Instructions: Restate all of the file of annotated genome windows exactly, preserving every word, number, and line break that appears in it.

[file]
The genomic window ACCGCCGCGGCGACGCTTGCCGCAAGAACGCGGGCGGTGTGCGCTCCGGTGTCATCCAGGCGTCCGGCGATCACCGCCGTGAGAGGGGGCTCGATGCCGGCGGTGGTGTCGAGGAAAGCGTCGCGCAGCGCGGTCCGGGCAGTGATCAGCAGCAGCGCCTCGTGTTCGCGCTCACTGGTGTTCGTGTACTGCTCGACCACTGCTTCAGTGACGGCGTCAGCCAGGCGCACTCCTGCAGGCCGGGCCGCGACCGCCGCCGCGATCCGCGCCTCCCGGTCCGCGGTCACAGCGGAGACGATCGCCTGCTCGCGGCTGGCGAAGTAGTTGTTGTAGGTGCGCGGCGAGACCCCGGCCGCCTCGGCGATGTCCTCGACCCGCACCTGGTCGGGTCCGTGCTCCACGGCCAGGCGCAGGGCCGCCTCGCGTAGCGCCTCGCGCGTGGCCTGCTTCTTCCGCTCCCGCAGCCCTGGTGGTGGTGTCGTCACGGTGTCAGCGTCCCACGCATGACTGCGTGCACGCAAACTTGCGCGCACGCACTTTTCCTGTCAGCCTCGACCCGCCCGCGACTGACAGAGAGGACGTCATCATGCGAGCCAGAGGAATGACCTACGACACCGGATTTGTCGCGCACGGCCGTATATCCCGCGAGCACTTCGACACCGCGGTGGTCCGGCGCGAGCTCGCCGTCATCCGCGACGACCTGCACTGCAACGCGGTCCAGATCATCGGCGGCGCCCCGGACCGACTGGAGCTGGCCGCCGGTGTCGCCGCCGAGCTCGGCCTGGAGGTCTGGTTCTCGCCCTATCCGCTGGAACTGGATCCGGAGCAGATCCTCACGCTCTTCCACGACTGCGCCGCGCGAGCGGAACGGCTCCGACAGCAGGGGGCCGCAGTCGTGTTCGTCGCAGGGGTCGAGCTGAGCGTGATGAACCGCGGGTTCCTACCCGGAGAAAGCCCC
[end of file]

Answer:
The genomic window ACCGCCGCGGCGACGCTTGCCGCAAGAACGCGGGCGGTGTGCGCTCCGGTGTCATCCAGGCGTCCGGCGATCACCGCCGTGAGAGGGGGCTCGATGCCGGCGGTGGTGTCGAGGAAAGCGTCGCGCAGCGCGGTCCGGGCAGTGATCAGCAGCAGCGCCTCGTGTTCGCGCTCACTGGTGTTCGTGTACTGCTCGACCACTGCTTCAGTGACGGCGTCAGCCAGGCGCACTCCTGCAGGCCGGGCCGCGACCGCCGCCGCGATCCGCGCCTCCCGGTCCGCGGTCACAGCGGAGACGATCGCCTGCTCGCGGCTGGCGAAGTAGTTGTTGTAGGTGCGCGGCGAGACCCCGGCCGCCTCGGCGATGTCCTCGACCCGCACCTGGTCGGGTCCGTGCTCCACGGCCAGGCGCAGGGCCGCCTCGCGTAGCGCCTCGCGCGTGGCCTGCTTCTTCCGCTCCCGCAGCCCTGGTGGTGGTGTCGTCACGGTGTCAGCGTCCCACGCATGACTGCGTGCACGCAAACTTGCGCGCACGCACTTTTCCTGTCAGCCTCGACCCGCCCGCGACTGACAGAGAGGACGTCATCATGCGAGCCAGAGGAATGACCTACGACACCGGATTTGTCGCGCACGGCCGTATATCCCGCGAGCACTTCGACACCGCGGTGGTCCGGCGCGAGCTCGCCGTCATCCGCGACGACCTGCACTGCAACGCGGTCCAGATCATCGGCGGCGCCCCGGACCGACTGGAGCTGGCCGCCGGTGTCGCCGCCGAGCTCGGCCTGGAGGTCTGGTTCTCGCCCTATCCGCTGGAACTGGATCCGGAGCAGATCCTCACGCTCTTCCACGACTGCGCCGCGCGAGCGGAACGGCTCCGACAGCAGGGGGCCGCAGTCGTGTTCGTCGCAGGGGTCGAGCTGAGCGTGATGAACCGCGGGTTCCTACCCGGAGAAAGCCCC